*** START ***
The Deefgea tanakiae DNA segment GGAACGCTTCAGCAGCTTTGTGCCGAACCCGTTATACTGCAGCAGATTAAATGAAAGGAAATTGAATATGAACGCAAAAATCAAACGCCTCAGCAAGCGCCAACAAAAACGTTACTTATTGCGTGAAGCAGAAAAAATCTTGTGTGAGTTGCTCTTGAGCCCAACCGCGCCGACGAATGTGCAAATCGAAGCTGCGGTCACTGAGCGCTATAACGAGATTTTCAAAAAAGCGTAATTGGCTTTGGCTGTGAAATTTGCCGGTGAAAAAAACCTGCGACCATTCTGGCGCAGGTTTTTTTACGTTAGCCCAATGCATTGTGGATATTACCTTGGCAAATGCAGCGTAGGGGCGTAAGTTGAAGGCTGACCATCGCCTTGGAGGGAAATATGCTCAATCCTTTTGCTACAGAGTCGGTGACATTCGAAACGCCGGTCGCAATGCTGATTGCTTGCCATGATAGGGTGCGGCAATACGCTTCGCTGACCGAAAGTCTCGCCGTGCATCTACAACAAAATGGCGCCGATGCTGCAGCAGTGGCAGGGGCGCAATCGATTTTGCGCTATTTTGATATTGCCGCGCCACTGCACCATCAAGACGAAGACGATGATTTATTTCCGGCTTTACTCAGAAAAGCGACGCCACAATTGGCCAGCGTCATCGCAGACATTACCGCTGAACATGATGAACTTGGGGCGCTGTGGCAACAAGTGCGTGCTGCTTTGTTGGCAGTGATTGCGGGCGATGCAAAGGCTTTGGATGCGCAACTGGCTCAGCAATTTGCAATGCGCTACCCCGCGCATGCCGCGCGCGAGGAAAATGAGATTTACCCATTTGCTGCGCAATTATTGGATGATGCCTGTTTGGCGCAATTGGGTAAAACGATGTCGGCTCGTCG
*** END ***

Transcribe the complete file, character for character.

The Deefgea tanakiae DNA segment GGAACGCTTCAGCAGCTTTGTGCCGAACCCGTTATACTGCAGCAGATTAAATGAAAGGAAATTGAATATGAACGCAAAAATCAAACGCCTCAGCAAGCGCCAACAAAAACGTTACTTATTGCGTGAAGCAGAAAAAATCTTGTGTGAGTTGCTCTTGAGCCCAACCGCGCCGACGAATGTGCAAATCGAAGCTGCGGTCACTGAGCGCTATAACGAGATTTTCAAAAAAGCGTAATTGGCTTTGGCTGTGAAATTTGCCGGTGAAAAAAACCTGCGACCATTCTGGCGCAGGTTTTTTTACGTTAGCCCAATGCATTGTGGATATTACCTTGGCAAATGCAGCGTAGGGGCGTAAGTTGAAGGCTGACCATCGCCTTGGAGGGAAATATGCTCAATCCTTTTGCTACAGAGTCGGTGACATTCGAAACGCCGGTCGCAATGCTGATTGCTTGCCATGATAGGGTGCGGCAATACGCTTCGCTGACCGAAAGTCTCGCCGTGCATCTACAACAAAATGGCGCCGATGCTGCAGCAGTGGCAGGGGCGCAATCGATTTTGCGCTATTTTGATATTGCCGCGCCACTGCACCATCAAGACGAAGACGATGATTTATTTCCGGCTTTACTCAGAAAAGCGACGCCACAATTGGCCAGCGTCATCGCAGACATTACCGCTGAACATGATGAACTTGGGGCGCTGTGGCAACAAGTGCGTGCTGCTTTGTTGGCAGTGATTGCGGGCGATGCAAAGGCTTTGGATGCGCAACTGGCTCAGCAATTTGCAATGCGCTACCCCGCGCATGCCGCGCGCGAGGAAAATGAGATTTACCCATTTGCTGCGCAATTATTGGATGATGCCTGTTTGGCGCAATTGGGTAAAACGATGTCGGCTCGTCG